Earlier this week, the Landmarks Preservation Commission announced a plan to remove 96 potential landmarks from its consideration, proposing to withdraw its protection and oversight from more than 100 structures, ranging from the little known (the Excelsior Power Company Building on Gold Street in Manhattan) to the beloved (Green-Wood Cemetery in Brooklyn, the Pepsi-Cola sign in Long Island City). The purge, which would be sweeping and total, eliminating any proposed landmarks that have been unactive and under consideration since 2010 or earlier, is up for a commission vote on December 9 and would, if adopted, endanger a number of deserving landmarks.
“This is all about clearing out projects that are not active so we can focus on ones that are,” LPC chairwoman Meenakshi Srinivasan told The Times earlier this week. Mayoral spokesperson Wiley Norvell has, meanwhile, referred to the purge as “cleaning up that backlog,” to “ensure the LPC can much more effectively fulfill its mission.”
But the painstaking process of assessing a building or district’s historic merits is the LPC’s mission and making calls on the most complicated and long-lingering proposals should be a top priority of the commission. (Nor is it clear how applications that have been inactive for at least five years are really gumming up the works.)
Especially because every item that is calendared has been deemed by the LPC to have merit. (Calendaring occurs after the commission finds an application deserving of more careful consideration.) As the LPC writes in its own proposal, the “action is without reference to merit, and does not prevent the Commission from re-calendaring these buildings and sites in the future.”
But in forcing preservations to reapply, the commission is basically shifting the burden of the backlog onto the community, refusing to contend with its own dusty files or the procedural and policy issues that caused them in the first place. The commissioner has said she wants to streamline the process, but there’s no reason that streamlining and working through the backlog need to be mutually exclusive. In fact, they’re complementary.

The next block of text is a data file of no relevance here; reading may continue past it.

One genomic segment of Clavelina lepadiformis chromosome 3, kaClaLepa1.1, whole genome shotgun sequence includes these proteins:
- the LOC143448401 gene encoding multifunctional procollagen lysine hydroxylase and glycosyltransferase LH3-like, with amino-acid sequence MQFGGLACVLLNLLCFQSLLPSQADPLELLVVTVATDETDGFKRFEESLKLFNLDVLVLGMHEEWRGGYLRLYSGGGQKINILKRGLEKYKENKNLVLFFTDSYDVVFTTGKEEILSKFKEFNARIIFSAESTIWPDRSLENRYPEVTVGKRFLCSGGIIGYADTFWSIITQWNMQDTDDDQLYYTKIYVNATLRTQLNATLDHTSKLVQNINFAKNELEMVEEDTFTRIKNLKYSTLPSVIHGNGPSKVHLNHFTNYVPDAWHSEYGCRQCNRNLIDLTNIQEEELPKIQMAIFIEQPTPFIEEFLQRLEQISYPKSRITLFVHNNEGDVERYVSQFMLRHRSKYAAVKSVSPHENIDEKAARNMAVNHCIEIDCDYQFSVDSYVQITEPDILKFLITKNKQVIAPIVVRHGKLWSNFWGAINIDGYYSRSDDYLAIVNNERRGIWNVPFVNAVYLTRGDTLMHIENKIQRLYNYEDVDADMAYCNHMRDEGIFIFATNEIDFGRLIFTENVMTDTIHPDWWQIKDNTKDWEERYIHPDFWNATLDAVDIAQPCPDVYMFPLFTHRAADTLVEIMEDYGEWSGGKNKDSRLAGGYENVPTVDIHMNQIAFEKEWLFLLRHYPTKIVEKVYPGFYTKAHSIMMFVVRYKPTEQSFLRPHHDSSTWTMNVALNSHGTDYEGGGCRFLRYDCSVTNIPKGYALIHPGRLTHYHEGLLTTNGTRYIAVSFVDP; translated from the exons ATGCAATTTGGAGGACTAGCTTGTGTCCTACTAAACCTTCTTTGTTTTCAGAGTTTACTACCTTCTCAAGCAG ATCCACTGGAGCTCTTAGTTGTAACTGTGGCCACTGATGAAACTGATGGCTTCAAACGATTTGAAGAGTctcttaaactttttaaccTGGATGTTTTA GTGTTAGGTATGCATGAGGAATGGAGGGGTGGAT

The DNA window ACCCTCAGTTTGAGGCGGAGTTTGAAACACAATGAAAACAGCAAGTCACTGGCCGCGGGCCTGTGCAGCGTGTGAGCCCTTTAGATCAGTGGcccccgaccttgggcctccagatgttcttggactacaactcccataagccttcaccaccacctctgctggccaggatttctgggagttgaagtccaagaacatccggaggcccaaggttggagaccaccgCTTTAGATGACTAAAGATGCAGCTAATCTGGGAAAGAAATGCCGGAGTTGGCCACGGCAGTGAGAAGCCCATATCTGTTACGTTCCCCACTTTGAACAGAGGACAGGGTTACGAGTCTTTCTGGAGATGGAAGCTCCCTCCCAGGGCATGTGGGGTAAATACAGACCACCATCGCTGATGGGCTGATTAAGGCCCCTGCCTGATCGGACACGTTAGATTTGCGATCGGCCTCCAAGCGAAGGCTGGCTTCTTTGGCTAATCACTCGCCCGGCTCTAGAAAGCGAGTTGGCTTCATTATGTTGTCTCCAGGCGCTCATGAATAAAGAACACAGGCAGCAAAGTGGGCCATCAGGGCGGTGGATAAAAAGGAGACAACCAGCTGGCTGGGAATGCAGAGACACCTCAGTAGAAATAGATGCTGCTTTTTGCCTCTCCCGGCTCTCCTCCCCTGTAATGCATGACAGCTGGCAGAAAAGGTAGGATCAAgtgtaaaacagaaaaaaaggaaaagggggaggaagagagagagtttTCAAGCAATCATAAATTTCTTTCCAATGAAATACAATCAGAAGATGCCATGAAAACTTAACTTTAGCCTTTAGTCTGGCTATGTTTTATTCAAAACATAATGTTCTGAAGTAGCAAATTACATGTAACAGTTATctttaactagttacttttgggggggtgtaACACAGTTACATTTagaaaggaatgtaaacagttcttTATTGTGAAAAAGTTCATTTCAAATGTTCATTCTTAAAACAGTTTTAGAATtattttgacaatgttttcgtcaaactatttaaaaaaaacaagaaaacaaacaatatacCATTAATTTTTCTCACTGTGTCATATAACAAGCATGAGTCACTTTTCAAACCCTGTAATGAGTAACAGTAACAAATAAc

Backlog is a serious consideration for any agency, business or individual, but the task of any incoming leader who takes the role of his or her agency seriously is to investigate how the backlog came to be and to develop a plan for working through it, rather than trying to dispose of evidence that it ever existed. In many other institutions, expunging a backlog is not even an option. What if the medical examiner’s office, the police or the district attorney simply decided that rather than formulating a plan to address the issue, they would simply wipe the slate clean?
Of course, a lost landmarking opportunity is not the same as an unprosecuted murder, but those appointed to the Landmarks commission serve with the understanding that they will take the agency’s role, as well as the efforts of countless residents, preservations and former commissioners who conducted the onerous research necessary to submit a landmarks application, seriously. Dismissing their work not only endangers those buildings, which are essentially protected from demolition by calendaring, but sends a message that landmarking is nice, but in the end, not necessary.
True, 26 of the properties have been under consideration since 1966—far too long, as almost everyone, from REBNY president Steve Spinola to the most ardent preservations, would agree. But the solution should be to reform the landmarking process, not to oust deserving properties from LPC protection, shifting the onus onto the public to decide which of the proposals are worthy or reapplication. (The move could also easily cause a glut of fresh applications that the LPC will have to contend with).
As The Times pointed out, there are any number of reasons why calendared items can linger, inactive for decades. In the past, the commission has been “loathe to designate properties against the objections of their owners.” Others, like many churches, sit in limbo because their owners do not have the financial wherewithal to keep their properties up to landmark standards. Sometimes, local politicians try to block the process because they feel that a landmark designation interferes with the neighborhood’s other needs.
The LPC chair was right to point out that there is “something problematic of having so many properties that we were just holding onto,” as she told the Times. But it’s the commission’s job to address both those ancient applications and the troublesome policies that led to their mothballed existence in the first place.